All The Flavor Of Chocolate With Half The Fat
April 19, 2013

All The Flavor Of Chocolate, Half The Fat

Okay, chocolate lovers…listen up! We know that chocolate bars are often full of fats and sugars that we just should avoid in order to maintain a healthy daily diet. However, that white, dark, or milk chocolate just calls our names sometimes. And when it does, high amounts of fat and sugar come with it.

Until now, that is. Researchers from a UK university have discovered a way to replace much of that fat, and even some of the sugar, in our favorite chocolate confection with fruit juice, says a redOrbit article. Through a Pickering emulsion, researchers, led by Dr. Stefan A. F. Bon of the University of Warwick, were able to lessen the fat content of chocolate by as much as 50 percent.

Here’s what they did:

“Chocolate itself is an emulsion of cocoa butter and water or milk combined with cocoa powder, with the fatty substance lecithin used as an emulsifier in the process. By using Pickering’s method, Bon’s team used solid particles instead of that emulsifier, thus eliminating lecithin as an ingredient.”

By eliminating lecithin, they were able to eliminate much of the unhealthy saturated fats. As redOrbit explained in the article, one two-ounce serving of premium quality dark chocolate often contains up to 13 grams of fat. If that number does not seem that high, in proportion to a 2,000 calorie diet, that would be one-fifth of the total recommended daily allowance of fat. And that is just in a two-ounce serving!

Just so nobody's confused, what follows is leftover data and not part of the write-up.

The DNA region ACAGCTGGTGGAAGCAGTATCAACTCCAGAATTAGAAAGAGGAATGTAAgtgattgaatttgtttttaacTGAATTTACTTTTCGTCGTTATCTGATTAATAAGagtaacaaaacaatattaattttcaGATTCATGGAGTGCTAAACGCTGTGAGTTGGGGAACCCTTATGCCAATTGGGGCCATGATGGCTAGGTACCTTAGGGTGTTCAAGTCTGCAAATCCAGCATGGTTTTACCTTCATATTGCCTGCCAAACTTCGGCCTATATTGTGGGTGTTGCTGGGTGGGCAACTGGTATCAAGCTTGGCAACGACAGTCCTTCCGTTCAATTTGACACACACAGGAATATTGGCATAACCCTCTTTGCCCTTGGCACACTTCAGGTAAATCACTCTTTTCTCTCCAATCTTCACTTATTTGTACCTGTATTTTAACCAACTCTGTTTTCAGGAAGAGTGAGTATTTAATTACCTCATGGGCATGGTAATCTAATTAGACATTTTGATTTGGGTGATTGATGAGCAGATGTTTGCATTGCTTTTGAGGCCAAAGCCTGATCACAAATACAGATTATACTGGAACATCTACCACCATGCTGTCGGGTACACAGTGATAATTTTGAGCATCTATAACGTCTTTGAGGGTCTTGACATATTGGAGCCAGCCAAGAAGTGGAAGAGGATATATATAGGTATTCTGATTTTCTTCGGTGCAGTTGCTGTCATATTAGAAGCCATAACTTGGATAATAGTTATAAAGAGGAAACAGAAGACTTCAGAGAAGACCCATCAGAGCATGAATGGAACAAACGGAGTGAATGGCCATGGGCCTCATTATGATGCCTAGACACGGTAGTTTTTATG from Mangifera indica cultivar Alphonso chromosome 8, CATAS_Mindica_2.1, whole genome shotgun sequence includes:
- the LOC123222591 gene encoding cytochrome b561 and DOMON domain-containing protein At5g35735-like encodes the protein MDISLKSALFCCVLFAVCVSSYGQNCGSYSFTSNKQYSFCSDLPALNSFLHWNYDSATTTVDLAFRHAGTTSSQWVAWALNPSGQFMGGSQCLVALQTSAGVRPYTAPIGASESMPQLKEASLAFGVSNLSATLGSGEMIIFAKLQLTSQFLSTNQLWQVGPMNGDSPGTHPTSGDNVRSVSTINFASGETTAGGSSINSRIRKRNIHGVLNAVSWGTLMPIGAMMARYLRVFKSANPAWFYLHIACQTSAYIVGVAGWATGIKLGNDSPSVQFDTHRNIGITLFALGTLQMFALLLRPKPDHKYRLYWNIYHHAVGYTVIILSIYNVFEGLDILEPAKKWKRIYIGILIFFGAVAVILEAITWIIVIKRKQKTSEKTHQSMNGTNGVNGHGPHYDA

The researchers said that they tried the Pickering’s emulsion of fruit juice and chocolate with white, dark, and milk chocolate and with apple, orange, and cranberry juice. In all cases, the confection was a success in both taste and fat and sugar content. So no matter ones preferred variety of chocolate, if this new technology picks up in the food industry, we just might find a nice bar of dark chocolate with about 7 grams of fat instead of 13. Wouldn’t that be tasty?

As I read about this, I kept wondering about the flavor. Dr. Bon explained that the fruit juice does not overpower the flavor of the chocolate because it is spread out in the chocolate itself. He described the flavor as an “exciting hybrid between traditional chocolate and a chocolate-juice confectionary.”

I must admit that I am not just a huge fan of chocolate. It’s okay, and I will eat it, but I rarely just crave a chocolate candy bar of any variety. In fact, I could probably go my whole life without chocolate for the most part. Well, with the exception of brownies, but this article focuses on chocolate bars and candies more than on bakery foods. But I digress. Though I am not a huge fan of chocolate, I am mildly intrigued by a chocolate bar infused with fruit juice.

Not only do I like the idea of a sweet treat with less fat and sugar, but I also really want to know what this new infusion of chocolate and fruit juice might taste like. I am always up for trying new foods and new flavors, and this new food packs a double whammy of interest because it is healthier than the current chocolate confection alternative. I hope I will soon have an opportunity to try Bon’s and his fellow researcher’s discovery.

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Rayshell E. Clapper is an Associate Professor of English at a rural college in Oklahoma where she teaches Creative Writing, Literature, and Composition classes. She has presented her original fiction and non-fiction at several conferences and events including: Scissortail Creative Writing Festival, Howlers and Yawpers Creativity Symposium, Southwest/Texas Pop Culture Association/American Culture Association Regional Conference, and Pop Culture Association/American Culture Association National Conference. Her publications include Cybersoleil Journal, Sugar Mule Literary Magazine, Red Dirt Anthology, Originals, and Oklahoma English Journal. Beyond her written works, she successfully created a writer's group in rural Oklahoma to support burgeoning writers. The written word is her passion, and all she experiences inspires that passion. She hopes to help inspire others through her words.

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